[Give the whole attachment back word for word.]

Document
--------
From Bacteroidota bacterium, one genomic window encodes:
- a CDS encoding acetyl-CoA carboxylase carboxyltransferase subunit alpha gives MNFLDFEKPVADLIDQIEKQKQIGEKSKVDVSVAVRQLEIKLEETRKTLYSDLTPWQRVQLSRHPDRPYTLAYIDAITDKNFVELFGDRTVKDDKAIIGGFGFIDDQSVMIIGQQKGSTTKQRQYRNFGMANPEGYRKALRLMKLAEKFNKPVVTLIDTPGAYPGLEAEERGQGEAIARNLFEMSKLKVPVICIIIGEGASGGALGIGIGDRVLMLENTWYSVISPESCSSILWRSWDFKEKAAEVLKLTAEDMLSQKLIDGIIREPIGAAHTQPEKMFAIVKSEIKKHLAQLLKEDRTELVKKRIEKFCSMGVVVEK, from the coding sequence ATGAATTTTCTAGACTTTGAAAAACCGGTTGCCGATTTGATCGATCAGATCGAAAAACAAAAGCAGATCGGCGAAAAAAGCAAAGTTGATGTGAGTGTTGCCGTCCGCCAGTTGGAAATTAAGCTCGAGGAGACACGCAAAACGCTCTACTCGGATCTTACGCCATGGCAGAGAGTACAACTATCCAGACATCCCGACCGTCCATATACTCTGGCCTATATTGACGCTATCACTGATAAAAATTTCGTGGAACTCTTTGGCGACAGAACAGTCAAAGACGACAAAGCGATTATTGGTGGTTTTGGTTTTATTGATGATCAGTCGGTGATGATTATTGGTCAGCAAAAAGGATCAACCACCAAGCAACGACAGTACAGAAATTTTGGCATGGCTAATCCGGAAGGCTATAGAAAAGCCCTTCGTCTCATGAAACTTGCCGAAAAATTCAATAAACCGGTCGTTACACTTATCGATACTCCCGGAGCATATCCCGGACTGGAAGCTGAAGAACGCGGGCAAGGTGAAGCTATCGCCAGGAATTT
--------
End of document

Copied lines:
From Bacteroidota bacterium, one genomic window encodes:
- a CDS encoding acetyl-CoA carboxylase carboxyltransferase subunit alpha gives MNFLDFEKPVADLIDQIEKQKQIGEKSKVDVSVAVRQLEIKLEETRKTLYSDLTPWQRVQLSRHPDRPYTLAYIDAITDKNFVELFGDRTVKDDKAIIGGFGFIDDQSVMIIGQQKGSTTKQRQYRNFGMANPEGYRKALRLMKLAEKFNKPVVTLIDTPGAYPGLEAEERGQGEAIARNLFEMSKLKVPVICIIIGEGASGGALGIGIGDRVLMLENTWYSVISPESCSSILWRSWDFKEKAAEVLKLTAEDMLSQKLIDGIIREPIGAAHTQPEKMFAIVKSEIKKHLAQLLKEDRTELVKKRIEKFCSMGVVVEK, from the coding sequence ATGAATTTTCTAGACTTTGAAAAACCGGTTGCCGATTTGATCGATCAGATCGAAAAACAAAAGCAGATCGGCGAAAAAAGCAAAGTTGATGTGAGTGTTGCCGTCCGCCAGTTGGAAATTAAGCTCGAGGAGACACGCAAAACGCTCTACTCGGATCTTACGCCATGGCAGAGAGTACAACTATCCAGACATCCCGACCGTCCATATACTCTGGCCTATATTGACGCTATCACTGATAAAAATTTCGTGGAACTCTTTGGCGACAGAACAGTCAAAGACGACAAAGCGATTATTGGTGGTTTTGGTTTTATTGATGATCAGTCGGTGATGATTATTGGTCAGCAAAAAGGATCAACCACCAAGCAACGACAGTACAGAAATTTTGGCATGGCTAATCCGGAAGGCTATAGAAAAGCCCTTCGTCTCATGAAACTTGCCGAAAAATTCAATAAACCGGTCGTTACACTTATCGATACTCCCGGAGCATATCCCGGACTGGAAGCTGAAGAACGCGGGCAAGGTGAAGCTATCGCCAGGAATTT